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Old March 23, 2013, 07:30 AM   #453
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Join Date: June 18, 2012
Posts: 389
A portion of Illinois gun law ruled unconstitutional by Cook Co Circuit

I can't find the actual court docs but on 3/15, in the case of People v. Donta Mosley, 12-CR-5646-01, Judge Michael Brown found two provisions of 720 ILCS 5/24-1.6 6(d)(2) unconstitutional.

That is the section on classifying the offense as a felony and a minimum sentence of 1 year:

a first offense of aggravated unlawful use of a weapon committed with a firearm by a person 18 years of age or older where the factors listed in both items (A) and (C) of paragraph (3) of subsection (a) are present is a Class 4 felony, for which the person shall be sentenced to a term of imprisonment of not less than one year and not more than 3 years.
The problem with the provision is 2 fold according to Judge Brown, 18-20 year olds aren't allowed to obtain or sign their own FOID cards, under the FOID statute they need a parent or gaurdian to obtain a FOID for them.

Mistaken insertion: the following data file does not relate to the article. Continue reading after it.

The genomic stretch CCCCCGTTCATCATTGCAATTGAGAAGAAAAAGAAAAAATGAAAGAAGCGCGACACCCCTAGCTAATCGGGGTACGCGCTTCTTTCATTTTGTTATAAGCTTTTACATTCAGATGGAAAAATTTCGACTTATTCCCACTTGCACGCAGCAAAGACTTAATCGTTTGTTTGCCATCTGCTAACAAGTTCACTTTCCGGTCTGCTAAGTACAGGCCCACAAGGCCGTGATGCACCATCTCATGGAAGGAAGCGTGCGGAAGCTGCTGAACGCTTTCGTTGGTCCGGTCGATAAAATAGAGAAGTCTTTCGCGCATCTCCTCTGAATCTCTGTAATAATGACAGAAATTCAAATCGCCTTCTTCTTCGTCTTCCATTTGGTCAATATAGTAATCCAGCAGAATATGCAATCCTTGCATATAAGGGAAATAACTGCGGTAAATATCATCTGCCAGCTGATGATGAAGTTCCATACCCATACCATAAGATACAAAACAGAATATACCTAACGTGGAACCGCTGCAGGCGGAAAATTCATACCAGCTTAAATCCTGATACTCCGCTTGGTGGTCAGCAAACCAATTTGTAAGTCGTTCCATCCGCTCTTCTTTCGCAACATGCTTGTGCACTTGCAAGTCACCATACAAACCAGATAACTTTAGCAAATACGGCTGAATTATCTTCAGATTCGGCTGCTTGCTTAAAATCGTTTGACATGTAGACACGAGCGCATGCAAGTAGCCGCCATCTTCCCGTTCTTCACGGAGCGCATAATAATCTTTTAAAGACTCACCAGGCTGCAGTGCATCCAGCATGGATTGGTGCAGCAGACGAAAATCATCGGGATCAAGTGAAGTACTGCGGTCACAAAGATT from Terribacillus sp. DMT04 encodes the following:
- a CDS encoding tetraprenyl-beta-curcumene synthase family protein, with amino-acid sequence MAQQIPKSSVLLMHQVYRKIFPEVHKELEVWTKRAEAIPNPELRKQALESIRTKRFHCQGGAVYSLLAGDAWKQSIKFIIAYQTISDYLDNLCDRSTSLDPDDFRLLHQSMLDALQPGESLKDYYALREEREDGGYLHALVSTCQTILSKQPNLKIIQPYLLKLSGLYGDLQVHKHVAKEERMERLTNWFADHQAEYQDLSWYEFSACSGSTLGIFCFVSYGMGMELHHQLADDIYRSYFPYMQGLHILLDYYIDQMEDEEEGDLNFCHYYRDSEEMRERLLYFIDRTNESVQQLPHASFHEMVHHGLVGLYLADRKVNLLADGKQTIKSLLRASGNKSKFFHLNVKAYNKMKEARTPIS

I haven't read the opinion yet - I'm not even sure it will ever be available online. But what I think the judge is saying is that a law cannot treat a person as an adult under its sentencing provisions while not treating that same person as an adult under it's other provisions.

Or another way of putting it is that you cannot sentence someone as an adult for failing to comply with a statute, when the statute itself disqualifies their compliance because it doesn't categorize them as an adult.

The second problem with the law according to Judge Brown is that the punishment is disproportionate.

He also makes a general reference in the opinion that the AUUW law is unconstitutional on it's face and as applied.

I don't have the printed decision so I'm not sure what the last comment really means, but there are 2 sections of the law in Illinois

1) Unlawfull Use of a Weapon (UUW)

(720 ILCS 5/24-1) (from Ch. 38, par. 24-1)

2) Aggravated Unlawfull Use of a Weapon (AUUW)

(720 ILCS 5/24-1.6)

It seems that Judge Brown just ruled AUUW uncostitutional which might mean that only the UUW portion of the law remains.

There are provisions under UUW for felonies - such as possesion of a firearm on school property, a courthouse, a place that serves alcohol and some other caveats, but for the most part violating Illinois UUW law in most cases would be only a misdemeanor.
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